Agnes Macphail was Canada’s first female MP and a champion of social justice.

On March 24, she would have been proud of the man who received the award named in her honour. Geoff Kettel was recognized for the work he has done in East York.

Though he was delighted and overwhelmed with the accolade, Kettel said he was concerned with the lack of familiarity people have with Canada’s trailblazer for women’s rights.

“People still don’t know about Agnes,” Kettel said recently. “You talk to the people on the street, and a lot of (them) don’t know about Agnes.”

Kettel is no stranger to the kind of dedication and leadership Macphail displayed during her life.

He served on the East York board of health for 12 years and founded the Thorncliffe Park Neighbourhood Night Out festival in 2006.

“It takes an extraordinary amount of energy to be a volunteer, but at a skilled level,” said Lorna Krawchuk, the 2007 Agnes Macphail award recipient. “We’re not just looking for someone who just comes and helps.

“The search is for somebody who comes in and sees a need and actually does something.”

Kettel’s community involvement isn’t limited by the borders of East York, either. He ran for Ward 26 councillor in Toronto’s 2006 municipal election and worked with Beaches-East York councillor Janet Davis on revitalizing Todmorden Mills.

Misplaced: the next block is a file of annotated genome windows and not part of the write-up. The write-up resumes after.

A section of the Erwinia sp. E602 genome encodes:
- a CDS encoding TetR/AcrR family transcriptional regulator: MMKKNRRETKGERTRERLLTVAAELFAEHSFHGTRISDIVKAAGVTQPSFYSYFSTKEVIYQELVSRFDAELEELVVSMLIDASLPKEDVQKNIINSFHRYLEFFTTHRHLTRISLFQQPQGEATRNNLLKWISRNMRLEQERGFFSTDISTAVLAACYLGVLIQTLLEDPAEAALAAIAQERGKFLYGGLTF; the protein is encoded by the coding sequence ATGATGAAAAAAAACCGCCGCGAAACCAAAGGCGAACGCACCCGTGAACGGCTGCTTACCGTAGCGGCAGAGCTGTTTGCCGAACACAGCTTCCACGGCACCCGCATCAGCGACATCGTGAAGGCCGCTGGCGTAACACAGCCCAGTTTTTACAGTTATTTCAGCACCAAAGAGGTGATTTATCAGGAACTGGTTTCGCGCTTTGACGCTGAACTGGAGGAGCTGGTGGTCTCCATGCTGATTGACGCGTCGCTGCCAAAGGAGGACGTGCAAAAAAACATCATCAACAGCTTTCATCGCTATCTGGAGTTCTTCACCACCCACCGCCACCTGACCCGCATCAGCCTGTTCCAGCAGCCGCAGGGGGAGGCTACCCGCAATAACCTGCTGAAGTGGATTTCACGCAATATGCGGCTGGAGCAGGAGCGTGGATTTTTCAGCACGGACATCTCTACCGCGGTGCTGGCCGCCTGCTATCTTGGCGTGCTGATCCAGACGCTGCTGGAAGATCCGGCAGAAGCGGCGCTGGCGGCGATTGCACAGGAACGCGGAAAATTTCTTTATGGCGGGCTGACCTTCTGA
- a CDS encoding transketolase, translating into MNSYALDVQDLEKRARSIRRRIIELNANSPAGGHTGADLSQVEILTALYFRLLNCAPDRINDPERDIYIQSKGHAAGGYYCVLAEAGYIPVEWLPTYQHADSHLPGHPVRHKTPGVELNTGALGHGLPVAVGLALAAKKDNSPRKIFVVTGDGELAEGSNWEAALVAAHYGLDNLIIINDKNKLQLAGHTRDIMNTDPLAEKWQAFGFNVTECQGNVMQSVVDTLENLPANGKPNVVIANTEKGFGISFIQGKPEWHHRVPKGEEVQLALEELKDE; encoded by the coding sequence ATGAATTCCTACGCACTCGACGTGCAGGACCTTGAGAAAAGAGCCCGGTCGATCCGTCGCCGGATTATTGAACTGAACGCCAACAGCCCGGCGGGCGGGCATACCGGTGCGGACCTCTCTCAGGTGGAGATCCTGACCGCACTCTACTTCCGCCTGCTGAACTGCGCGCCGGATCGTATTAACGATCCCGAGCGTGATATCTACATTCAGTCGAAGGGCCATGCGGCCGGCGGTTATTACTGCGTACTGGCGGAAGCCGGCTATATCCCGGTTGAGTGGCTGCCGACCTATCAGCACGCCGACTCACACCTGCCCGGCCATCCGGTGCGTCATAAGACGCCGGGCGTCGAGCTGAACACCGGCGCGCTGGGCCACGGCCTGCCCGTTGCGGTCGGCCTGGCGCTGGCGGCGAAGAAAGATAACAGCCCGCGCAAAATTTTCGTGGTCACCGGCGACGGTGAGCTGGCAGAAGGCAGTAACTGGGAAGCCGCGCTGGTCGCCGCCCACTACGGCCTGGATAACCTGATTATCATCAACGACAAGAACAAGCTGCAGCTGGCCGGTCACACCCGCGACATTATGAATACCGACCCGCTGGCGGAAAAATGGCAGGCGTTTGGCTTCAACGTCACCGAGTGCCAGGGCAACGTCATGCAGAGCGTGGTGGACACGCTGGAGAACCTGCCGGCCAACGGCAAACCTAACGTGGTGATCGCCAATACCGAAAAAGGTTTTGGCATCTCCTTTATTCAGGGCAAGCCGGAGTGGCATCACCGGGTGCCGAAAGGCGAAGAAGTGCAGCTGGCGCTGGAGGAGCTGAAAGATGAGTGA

Buoyed by his family — wife Adele Freeman and children Emily, Lindsey and Peter — Kettel stressed civic responsibility and working together are extremely strong core values for him.

“In Canada, it’s absolutely critical because everyone comes from different places,” he told an audience of about 50 people at the East York Civic Centre. “We need strong communities and strong links across communities.”

“(Macphail winners) are committed to social justice, to building community, education, equal rights,” said Davis, whose office funds the Macphail award ceremony. “Geoff has exemplified the commitments for many years in the voluntary sector.”

Before a standing ovation, Kettel received a framed certificate, medal and the year’s contributions to the Macphail Fund, given to the charity of his choice.

A cheque for $2,000 was given to Project CANOE, a not-for-profit organization dedicated to helping at-risk youth build life skills through canoeing and outdoor trips.

Davis’ council colleague John Parker was in attendance showing his community spirit, as were other notable leaders, including MPP Michael Prue, former MP Jean Augustine and Senator Lorna Milne.


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